Life The Universe And EverythingDouglas Adams
Martin Freeman reads from Life, the Universe and Everything.
Zaphod Beeblebrox, Ford Prefect, Trillian and Arthur Dent have travelled to the planet Argabuthon to rescue a man named Prak. Prak had been a witness in a trial, was given too much of a truth serum, and refused to stop telling the Truth, the Whole Truth and Nothing but the Truth. So the court was cleared and sealed up with Prak still in it. Arthur hopes Prak will be able to tell them what the Question to the Ultimate Answer is.
So, my job is to pick up people’s shopping for them at a major supermarket, normally doing about 6 people’s orders at a time. Today, I had a very interesting order.
A case of beer, 10 packets of peanuts, and a towel.
My first thought was “Does this person know something we don’t?”. I wish I could find them and congratulate them, although it might have been better timed on the 21st. :P
“I think that the BBC's attitude towards the show while it was in production was very similar to that which Macbeth had towards murdering people: initial doubts, followed by cautious enthusiasm and then greater and greater alarm at the sheer scale of the undertaking and still no end in sight.”—Douglas Adams, introdcution to The Hitch Hiker’s Guide to the Galaxy: A trilogy in five parts
The Hitch Hiker's Guide to the Galaxy (Douglas Adams)
It is of course well known that careless talk costs lives, but the full scale of the problem is not always appreciated.
For instance, at the very moment that Arthur said “I seem to be having tremendous difficulty with my lifestyle,” a freak wormhole opened up in the fabric of the space-time continuum and carried his words far far back in time across almost infinite reaches of space to a distant Galaxy where strange and warlike beings were poised on the brink of frightful interstellar battle.
The two opposing leaders were meeting for the last time.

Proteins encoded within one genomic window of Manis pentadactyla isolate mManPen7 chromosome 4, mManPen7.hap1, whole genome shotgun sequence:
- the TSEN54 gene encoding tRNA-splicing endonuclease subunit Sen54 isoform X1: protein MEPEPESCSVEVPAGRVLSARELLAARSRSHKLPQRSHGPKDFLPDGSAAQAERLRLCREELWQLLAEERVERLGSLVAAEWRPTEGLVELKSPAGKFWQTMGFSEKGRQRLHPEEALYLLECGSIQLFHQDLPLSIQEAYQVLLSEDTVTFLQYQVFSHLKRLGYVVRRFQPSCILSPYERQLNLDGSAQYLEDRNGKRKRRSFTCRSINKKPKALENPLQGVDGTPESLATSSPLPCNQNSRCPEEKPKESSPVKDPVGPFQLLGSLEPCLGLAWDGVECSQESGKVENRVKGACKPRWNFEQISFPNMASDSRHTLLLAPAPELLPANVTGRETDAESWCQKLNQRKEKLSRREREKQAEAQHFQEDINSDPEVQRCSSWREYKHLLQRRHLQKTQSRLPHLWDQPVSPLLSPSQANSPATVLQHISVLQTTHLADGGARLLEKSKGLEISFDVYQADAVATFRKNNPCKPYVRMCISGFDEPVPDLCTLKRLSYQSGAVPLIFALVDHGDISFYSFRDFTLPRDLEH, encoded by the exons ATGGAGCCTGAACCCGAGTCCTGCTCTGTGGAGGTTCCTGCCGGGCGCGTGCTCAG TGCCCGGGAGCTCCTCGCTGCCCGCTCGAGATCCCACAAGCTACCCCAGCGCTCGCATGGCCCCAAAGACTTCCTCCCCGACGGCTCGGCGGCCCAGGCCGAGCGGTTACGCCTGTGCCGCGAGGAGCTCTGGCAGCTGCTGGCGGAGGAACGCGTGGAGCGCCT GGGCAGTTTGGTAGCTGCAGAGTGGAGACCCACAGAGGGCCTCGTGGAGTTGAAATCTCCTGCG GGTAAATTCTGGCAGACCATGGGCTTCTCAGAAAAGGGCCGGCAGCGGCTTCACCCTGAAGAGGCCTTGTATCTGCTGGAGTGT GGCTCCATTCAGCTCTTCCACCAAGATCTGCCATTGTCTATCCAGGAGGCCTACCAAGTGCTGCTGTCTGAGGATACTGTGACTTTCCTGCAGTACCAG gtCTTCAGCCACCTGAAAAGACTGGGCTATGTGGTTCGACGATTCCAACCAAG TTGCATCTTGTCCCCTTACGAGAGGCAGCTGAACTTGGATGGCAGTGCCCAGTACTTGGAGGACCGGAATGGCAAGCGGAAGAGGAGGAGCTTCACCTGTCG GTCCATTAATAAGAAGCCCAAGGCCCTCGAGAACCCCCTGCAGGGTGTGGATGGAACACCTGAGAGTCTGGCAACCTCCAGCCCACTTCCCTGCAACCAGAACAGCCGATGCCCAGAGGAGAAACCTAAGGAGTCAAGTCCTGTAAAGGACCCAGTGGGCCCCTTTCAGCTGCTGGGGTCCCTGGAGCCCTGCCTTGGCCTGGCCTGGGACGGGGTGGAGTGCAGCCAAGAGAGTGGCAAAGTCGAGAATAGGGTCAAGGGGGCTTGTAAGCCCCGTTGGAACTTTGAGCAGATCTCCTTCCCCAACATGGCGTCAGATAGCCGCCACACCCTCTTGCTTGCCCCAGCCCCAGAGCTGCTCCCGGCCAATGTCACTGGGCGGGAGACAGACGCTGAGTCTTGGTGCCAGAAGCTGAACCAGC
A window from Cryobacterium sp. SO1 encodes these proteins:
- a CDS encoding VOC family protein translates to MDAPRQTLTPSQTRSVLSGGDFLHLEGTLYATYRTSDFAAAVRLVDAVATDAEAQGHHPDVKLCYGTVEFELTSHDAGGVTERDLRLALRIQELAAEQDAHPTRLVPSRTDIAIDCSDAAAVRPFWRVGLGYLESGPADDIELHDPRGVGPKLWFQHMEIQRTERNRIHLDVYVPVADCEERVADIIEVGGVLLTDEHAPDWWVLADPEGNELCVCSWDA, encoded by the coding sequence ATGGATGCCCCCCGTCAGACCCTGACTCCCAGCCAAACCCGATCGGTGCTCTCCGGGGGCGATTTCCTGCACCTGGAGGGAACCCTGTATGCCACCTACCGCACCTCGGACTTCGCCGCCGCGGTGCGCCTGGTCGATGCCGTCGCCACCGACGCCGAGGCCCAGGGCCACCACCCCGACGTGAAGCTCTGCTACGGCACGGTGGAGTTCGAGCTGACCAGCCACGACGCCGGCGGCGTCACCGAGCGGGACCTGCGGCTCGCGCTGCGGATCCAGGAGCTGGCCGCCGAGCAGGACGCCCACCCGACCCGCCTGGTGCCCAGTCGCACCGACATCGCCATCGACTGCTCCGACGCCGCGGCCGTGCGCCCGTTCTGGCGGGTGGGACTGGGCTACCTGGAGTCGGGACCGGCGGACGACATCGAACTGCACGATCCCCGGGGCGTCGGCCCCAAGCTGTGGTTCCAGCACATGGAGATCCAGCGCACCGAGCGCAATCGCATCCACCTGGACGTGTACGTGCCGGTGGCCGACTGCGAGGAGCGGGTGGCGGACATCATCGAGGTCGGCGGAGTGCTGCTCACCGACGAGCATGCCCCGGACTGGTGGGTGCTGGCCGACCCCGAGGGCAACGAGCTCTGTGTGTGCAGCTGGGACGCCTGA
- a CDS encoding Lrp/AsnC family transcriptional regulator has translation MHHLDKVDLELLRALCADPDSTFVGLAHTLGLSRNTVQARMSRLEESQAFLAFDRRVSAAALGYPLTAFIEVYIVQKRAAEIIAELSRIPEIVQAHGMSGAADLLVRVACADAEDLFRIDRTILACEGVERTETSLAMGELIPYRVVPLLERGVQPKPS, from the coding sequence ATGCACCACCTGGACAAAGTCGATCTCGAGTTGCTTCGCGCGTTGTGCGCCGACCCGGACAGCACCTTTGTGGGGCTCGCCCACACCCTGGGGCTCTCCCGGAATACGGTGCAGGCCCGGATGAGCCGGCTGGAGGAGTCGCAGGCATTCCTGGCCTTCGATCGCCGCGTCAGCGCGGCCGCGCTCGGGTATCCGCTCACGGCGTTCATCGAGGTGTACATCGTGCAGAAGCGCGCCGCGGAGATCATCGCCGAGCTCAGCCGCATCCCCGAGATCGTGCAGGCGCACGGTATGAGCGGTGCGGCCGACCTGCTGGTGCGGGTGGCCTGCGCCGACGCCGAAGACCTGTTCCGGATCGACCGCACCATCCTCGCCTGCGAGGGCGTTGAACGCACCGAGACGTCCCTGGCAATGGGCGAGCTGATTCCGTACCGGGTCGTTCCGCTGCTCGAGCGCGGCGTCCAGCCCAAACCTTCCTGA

A dreadful silence fell across the conference table as the commander of the Vl’hurgs, resplendent in his black jewelled battle shorts, gazed levelly at the G’Gugvuntt leader squatting opposite him in a cloud of green sweet-smelling steam, and, with a million sleek and horribly beweaponed star cruisers poised to unleash electric death at his single word of command, challenged the vile creature to take back what it had said about his mother.
The creature stirred in his sickly broiling vapour, and at that very moment the words I seem to be having tremendous difficulty with my lifestyle drifted across the conference table.
Unfortunately, in the Vl’hurg tongue this was the most dreadful insult imaginable, and there was nothing for it but to wage terrible war for centuries.
Eventually of course, after their Galaxy had been decimated over a few thousand years, it was realized that the whole thing had been a ghastly mistake, and so the two opposing battle fleets settled their few remaining differences in order to launch a joint attack on our own Galaxy - now positively identified as the source of the offending remark.
For thousands more years the mighty ships tore across the empty wastes of space and finally dived screaming on to the first planet they came across - which happened to be the Earth - where due to a terrible miscalculation of scale the entire battle fleet was accidentally swallowed by a small dog.
Those who study the complex interplay of cause and effect in the history of the Universe say that this sort of thing is going on all the time, but that we are powerless to prevent it.
“It’s just life,” they say.